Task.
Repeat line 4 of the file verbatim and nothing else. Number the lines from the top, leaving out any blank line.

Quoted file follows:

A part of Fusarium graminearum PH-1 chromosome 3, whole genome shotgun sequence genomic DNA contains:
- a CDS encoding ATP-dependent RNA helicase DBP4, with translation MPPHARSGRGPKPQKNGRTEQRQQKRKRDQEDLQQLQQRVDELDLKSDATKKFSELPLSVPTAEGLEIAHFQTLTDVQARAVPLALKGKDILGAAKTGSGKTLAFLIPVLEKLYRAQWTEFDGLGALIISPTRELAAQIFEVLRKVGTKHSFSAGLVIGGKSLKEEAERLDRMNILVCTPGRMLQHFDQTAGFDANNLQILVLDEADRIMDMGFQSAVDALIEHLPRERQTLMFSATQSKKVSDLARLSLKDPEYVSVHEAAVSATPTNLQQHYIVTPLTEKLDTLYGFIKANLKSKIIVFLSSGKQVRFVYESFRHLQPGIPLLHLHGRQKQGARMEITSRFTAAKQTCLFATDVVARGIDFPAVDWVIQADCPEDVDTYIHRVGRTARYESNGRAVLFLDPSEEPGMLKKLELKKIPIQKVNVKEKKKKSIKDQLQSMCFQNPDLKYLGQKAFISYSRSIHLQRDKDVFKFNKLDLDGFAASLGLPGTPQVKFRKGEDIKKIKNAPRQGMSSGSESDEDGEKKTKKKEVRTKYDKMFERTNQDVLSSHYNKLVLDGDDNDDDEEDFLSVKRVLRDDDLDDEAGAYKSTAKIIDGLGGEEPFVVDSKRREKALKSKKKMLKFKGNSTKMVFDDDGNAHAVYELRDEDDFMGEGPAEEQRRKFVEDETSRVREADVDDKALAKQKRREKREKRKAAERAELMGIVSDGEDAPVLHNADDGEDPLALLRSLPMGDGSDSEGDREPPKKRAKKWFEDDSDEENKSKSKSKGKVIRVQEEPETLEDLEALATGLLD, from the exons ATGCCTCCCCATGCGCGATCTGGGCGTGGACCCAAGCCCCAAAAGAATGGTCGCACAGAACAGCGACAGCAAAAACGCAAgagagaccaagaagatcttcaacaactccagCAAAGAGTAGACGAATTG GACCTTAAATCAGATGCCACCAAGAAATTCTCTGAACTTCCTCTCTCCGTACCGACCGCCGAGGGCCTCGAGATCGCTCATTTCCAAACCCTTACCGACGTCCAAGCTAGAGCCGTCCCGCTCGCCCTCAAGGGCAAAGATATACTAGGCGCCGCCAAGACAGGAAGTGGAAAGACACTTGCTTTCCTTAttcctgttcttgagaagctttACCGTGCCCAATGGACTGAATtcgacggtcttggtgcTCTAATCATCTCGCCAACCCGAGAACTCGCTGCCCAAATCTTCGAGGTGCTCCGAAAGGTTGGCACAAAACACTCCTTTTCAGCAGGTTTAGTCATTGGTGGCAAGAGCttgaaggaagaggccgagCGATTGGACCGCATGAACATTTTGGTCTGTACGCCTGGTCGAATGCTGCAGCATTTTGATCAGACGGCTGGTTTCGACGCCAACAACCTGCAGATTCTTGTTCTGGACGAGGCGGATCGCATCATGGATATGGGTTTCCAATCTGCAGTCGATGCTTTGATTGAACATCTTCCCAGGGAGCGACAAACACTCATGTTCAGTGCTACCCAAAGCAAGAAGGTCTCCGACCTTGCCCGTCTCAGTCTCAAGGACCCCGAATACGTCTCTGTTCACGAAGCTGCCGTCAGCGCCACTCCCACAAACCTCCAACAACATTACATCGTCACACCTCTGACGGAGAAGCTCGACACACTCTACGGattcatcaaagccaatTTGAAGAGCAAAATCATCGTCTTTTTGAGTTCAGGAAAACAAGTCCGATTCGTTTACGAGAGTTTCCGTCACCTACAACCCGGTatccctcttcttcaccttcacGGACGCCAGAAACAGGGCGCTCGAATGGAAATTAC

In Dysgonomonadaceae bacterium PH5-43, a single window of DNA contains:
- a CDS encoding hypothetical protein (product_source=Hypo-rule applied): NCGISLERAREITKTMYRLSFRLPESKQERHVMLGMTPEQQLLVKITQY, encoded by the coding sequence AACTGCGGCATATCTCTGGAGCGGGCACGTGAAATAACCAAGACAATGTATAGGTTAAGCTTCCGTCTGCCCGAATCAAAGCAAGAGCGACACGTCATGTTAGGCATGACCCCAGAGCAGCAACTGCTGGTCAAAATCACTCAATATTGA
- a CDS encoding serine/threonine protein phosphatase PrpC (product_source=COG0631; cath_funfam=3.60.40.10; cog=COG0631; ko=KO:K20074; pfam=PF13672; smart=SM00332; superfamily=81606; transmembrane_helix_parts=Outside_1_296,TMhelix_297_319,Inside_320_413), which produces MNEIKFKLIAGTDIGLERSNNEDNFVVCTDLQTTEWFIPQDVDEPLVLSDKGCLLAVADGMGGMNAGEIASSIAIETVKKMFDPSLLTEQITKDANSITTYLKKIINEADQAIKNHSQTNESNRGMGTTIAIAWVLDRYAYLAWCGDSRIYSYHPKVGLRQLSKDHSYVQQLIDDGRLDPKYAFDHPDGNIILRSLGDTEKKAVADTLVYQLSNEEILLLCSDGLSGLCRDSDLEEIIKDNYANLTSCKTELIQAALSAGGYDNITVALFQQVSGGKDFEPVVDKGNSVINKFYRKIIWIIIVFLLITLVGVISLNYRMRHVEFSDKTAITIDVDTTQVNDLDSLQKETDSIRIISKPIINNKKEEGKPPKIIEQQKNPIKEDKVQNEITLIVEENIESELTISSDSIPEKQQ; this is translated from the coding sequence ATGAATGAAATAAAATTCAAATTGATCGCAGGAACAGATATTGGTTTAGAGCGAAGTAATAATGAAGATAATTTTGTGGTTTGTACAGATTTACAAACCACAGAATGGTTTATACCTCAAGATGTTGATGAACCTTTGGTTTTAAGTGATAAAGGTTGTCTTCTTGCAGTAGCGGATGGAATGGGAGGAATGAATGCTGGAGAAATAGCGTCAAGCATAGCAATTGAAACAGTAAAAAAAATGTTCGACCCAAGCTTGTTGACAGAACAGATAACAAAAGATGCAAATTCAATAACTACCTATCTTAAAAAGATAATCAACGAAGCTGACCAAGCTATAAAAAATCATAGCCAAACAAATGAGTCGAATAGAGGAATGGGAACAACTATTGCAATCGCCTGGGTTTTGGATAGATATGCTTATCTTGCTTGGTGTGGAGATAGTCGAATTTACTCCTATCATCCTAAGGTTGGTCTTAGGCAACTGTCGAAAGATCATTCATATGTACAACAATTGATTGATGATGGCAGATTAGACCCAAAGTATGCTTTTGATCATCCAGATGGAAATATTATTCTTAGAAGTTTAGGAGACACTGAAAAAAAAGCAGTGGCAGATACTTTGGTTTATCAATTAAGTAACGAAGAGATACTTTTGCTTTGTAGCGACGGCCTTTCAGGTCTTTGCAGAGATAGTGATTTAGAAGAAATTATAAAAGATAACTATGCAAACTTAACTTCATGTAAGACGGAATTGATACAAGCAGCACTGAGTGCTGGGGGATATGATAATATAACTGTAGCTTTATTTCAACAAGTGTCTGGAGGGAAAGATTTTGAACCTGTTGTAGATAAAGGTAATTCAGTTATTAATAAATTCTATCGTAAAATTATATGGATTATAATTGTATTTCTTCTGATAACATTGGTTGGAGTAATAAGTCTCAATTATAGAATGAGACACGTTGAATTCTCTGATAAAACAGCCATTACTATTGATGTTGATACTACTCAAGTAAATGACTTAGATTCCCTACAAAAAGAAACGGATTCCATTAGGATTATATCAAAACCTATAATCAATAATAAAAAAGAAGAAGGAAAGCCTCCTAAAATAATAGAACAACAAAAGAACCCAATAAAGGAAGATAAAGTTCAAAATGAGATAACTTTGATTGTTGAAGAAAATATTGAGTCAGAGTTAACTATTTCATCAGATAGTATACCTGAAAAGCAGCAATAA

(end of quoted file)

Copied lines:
- a CDS encoding hypothetical protein (product_source=Hypo-rule applied): NCGISLERAREITKTMYRLSFRLPESKQERHVMLGMTPEQQLLVKITQY, encoded by the coding sequence AACTGCGGCATATCTCTGGAGCGGGCACGTGAAATAACCAAGACAATGTATAGGTTAAGCTTCCGTCTGCCCGAATCAAAGCAAGAGCGACACGTCATGTTAGGCATGACCCCAGAGCAGCAACTGCTGGTCAAAATCACTCAATATTGA